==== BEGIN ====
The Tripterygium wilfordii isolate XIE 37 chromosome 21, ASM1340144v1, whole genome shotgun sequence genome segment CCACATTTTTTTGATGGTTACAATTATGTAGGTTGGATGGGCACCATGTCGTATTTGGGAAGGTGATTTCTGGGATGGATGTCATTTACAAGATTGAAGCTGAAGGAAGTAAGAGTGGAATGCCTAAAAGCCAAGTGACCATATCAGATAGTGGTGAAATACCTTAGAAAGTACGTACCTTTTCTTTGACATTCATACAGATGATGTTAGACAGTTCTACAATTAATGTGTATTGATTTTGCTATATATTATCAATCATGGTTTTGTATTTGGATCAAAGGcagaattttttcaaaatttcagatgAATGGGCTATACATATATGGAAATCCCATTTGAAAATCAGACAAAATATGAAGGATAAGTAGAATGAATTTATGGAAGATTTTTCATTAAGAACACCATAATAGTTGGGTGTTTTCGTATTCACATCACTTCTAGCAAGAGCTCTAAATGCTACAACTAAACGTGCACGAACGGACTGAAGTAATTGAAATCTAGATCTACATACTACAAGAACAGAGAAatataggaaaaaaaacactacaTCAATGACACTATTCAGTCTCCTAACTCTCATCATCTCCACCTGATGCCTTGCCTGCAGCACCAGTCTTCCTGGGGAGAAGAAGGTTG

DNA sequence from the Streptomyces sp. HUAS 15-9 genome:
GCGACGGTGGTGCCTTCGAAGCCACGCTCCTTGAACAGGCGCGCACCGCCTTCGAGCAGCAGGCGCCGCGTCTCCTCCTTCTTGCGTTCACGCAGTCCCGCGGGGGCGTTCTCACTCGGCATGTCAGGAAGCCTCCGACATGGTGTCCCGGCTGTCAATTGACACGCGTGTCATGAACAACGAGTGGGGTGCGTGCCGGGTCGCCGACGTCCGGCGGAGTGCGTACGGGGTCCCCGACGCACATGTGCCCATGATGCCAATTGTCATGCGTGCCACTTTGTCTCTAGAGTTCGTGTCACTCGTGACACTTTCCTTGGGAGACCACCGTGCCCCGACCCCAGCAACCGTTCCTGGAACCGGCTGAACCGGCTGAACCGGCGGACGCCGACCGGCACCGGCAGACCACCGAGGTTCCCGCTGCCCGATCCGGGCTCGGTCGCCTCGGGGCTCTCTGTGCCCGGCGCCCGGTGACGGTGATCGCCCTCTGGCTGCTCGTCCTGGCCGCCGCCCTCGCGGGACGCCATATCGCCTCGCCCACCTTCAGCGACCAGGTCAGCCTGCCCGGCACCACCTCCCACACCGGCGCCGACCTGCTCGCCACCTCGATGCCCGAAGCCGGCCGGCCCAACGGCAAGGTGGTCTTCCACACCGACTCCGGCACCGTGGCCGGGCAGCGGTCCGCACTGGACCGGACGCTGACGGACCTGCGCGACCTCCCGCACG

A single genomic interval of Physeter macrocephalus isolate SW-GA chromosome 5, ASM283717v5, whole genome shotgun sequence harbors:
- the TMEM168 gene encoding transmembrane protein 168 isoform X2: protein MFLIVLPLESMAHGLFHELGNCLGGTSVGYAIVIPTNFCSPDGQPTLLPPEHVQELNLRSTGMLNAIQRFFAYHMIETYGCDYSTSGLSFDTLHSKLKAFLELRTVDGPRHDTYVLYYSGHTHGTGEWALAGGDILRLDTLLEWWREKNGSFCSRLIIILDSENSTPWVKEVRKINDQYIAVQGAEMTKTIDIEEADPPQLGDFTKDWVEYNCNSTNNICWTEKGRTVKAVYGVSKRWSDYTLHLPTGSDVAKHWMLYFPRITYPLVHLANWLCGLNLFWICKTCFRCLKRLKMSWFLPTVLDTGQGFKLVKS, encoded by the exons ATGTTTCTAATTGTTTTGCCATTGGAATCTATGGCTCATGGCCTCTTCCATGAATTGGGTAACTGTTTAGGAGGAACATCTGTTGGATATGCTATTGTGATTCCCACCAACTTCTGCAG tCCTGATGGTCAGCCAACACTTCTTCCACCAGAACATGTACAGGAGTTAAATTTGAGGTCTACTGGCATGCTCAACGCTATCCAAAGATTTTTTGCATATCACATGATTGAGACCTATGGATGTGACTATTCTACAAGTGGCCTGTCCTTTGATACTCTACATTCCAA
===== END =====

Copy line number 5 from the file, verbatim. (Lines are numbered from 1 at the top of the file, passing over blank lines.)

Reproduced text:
- the TMEM168 gene encoding transmembrane protein 168 isoform X2: protein MFLIVLPLESMAHGLFHELGNCLGGTSVGYAIVIPTNFCSPDGQPTLLPPEHVQELNLRSTGMLNAIQRFFAYHMIETYGCDYSTSGLSFDTLHSKLKAFLELRTVDGPRHDTYVLYYSGHTHGTGEWALAGGDILRLDTLLEWWREKNGSFCSRLIIILDSENSTPWVKEVRKINDQYIAVQGAEMTKTIDIEEADPPQLGDFTKDWVEYNCNSTNNICWTEKGRTVKAVYGVSKRWSDYTLHLPTGSDVAKHWMLYFPRITYPLVHLANWLCGLNLFWICKTCFRCLKRLKMSWFLPTVLDTGQGFKLVKS, encoded by the exons ATGTTTCTAATTGTTTTGCCATTGGAATCTATGGCTCATGGCCTCTTCCATGAATTGGGTAACTGTTTAGGAGGAACATCTGTTGGATATGCTATTGTGATTCCCACCAACTTCTGCAG tCCTGATGGTCAGCCAACACTTCTTCCACCAGAACATGTACAGGAGTTAAATTTGAGGTCTACTGGCATGCTCAACGCTATCCAAAGATTTTTTGCATATCACATGATTGAGACCTATGGATGTGACTATTCTACAAGTGGCCTGTCCTTTGATACTCTACATTCCAA